Tummy Tuck: Picking A Surgeon

*  This is one in a series of posts about having a tummy tuck.  *

As most of you know, I was in a bad car accident and have gone through a lot of surgeries.

Deciding to go through an elective surgery was a very difficult decision after what I’ve gone through.

However, I also went into the process much more educated about doctors, surgery, recovery, etc. than a “normal” person.

That knowledge?

Well, it served me well.

I’ve had doctors screw-up on me … and I’ve gone through a lot I didn’t need to go through as a result.

There is absolutely no way I would consider going under the knife with a “good” plastic surgeon.

Nope, no way.

I wanted an excellent surgeon … or, no thanks, I’d skip the whole deal.

(Remember, plastic surgery is *elective* surgery.  You don’t *have to* have it, and you *can* save your money until you can afford to do it with the right doctor.)

That being said, I researched, and researched, and researched some more before picking my surgeon.

There was one name I’ve been hearing great things about for many years.

I wasn’t surprised when his name came up, time and time again, as I researched doctors.

But, I continued to do my research anyway.

(I was very surprised when I found out this very same doc was friends with Paul Newman, but their friendship was not a deciding factor for me.  It did, however, make me feel more confident about my decision to learn of their friendship.)

I looked at hundreds (thousands?) of before and after photos.

I read about complications.

I looked at post surgical scars.

I looked at rankings on yelp, google, real self, and every other website I could find.

I talked to doctors I know.

I talked to nurses I know.

(I know a lot of medical people and they were very helpful.)

In the end, it was a simple decision.

There’s no guarantee (ever!) of a good outcome, or a complication-free recovery.

You can, however, increase the odds substantially by picking the right surgeon.

You also need to think about those complications that-hopefully-won’t-occur,

And decide, ahead of time, if you’ve got the right doctor to handle them if something does go wrong.

(Trust me on this, after having multiple surgeries, I know things sometimes go wrong.)

I’d also like to point out it doesn’t matter how nice your surgeon is.

There are a lot of really nice, well-intentioned, average doctors in all specialties.

A tummy tuck is major surgery.

Do you want to potentially risk your life with someone who’s a really nice guy, but not an excellent surgeon?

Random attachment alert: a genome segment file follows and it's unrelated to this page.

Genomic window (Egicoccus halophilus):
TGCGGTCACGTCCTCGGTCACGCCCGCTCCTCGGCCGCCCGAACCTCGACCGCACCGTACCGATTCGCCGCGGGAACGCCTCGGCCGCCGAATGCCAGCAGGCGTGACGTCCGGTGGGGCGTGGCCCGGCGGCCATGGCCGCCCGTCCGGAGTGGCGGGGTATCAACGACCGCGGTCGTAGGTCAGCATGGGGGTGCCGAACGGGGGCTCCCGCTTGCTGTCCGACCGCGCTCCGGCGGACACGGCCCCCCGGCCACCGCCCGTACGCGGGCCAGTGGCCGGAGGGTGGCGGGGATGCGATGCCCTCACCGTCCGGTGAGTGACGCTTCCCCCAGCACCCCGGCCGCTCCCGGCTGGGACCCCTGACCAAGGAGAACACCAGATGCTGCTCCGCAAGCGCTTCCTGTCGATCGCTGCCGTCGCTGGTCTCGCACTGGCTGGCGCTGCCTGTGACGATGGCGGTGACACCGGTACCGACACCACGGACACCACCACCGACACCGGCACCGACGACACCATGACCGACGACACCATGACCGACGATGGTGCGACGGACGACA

A “good” surgeon will be a couple thousand dollars cheaper than an excellent doctor which makes it easy to convince yourself he’s the right one.

But …?

There’s a reason why the top surgeons *can* and *do* charge more.

I don’t begrudge them one penny of their income.

(After all, there’s *also* a reason why I’m an expensive photographer, isn’t there?)

If you can create demand by providing an excellent product or service – good for you.


Here’s something to think about …

The best surgeons?

They also have the best anesthesiologists.

That’s right, the person who is maintaining you in a near-death state during your surgery is super IMPORTANT.

Am I saying my doctor is the perfect doctor for you?

Yes, I am.  He’s awesome.  I’m proud of myself for picking him.

No, I’m not.

If you’re considering plastic surgery, you should do your own research and make your own decision.

I know, however, people will ask –

My surgeon for my tummy tuck was Dr. Sanjay Grover.

And yes, I highly recommend him.

And no, he’s not the cheapest doctor out there.

And, fair warning, he’s so good looking it almost hurts to look at him.

Get over it …

His real magic is in his skill.

My belly incision is (already at only one week post-op) a thing of beauty compared to the hundreds I’ve looked at online.

P.S.  To all the women traveling to third world countries to get “super cheap” plastic surgery?  You’re insane.  What in the world are you thinking?  The stories, and end results, are often horrific and scary.

Other Posts In This Series:

•  Tummy Tuck:  Making The Decision To Have Surgery

•  Tummy Tuck Plastic Surgery Consultation

4 Responses to “Tummy Tuck: Picking A Surgeon”

  1. Erica

    Congratulations! I hope you are very happy with the results. The opportunity to regain adequate use of your core after having given birth sounds amazing. Thanks for sharing.

    • Suzanne

      So far, so good.
      My one week post-op swollen belly looks better than my old belly.
      : )

  2. Erica

    I think you will see improvements in other areas over time. You probably use your arms for balance more than you think.

    • Suzanne

      It’s funny you comment on balance.
      I have TERRIBLE balance.
      I’ve been blaming it on the fact I don’t have normal use of both arms, but I bet part of it has been due to the separation of my stomach muscles. It will be interesting to see if my balance improves as I heal.


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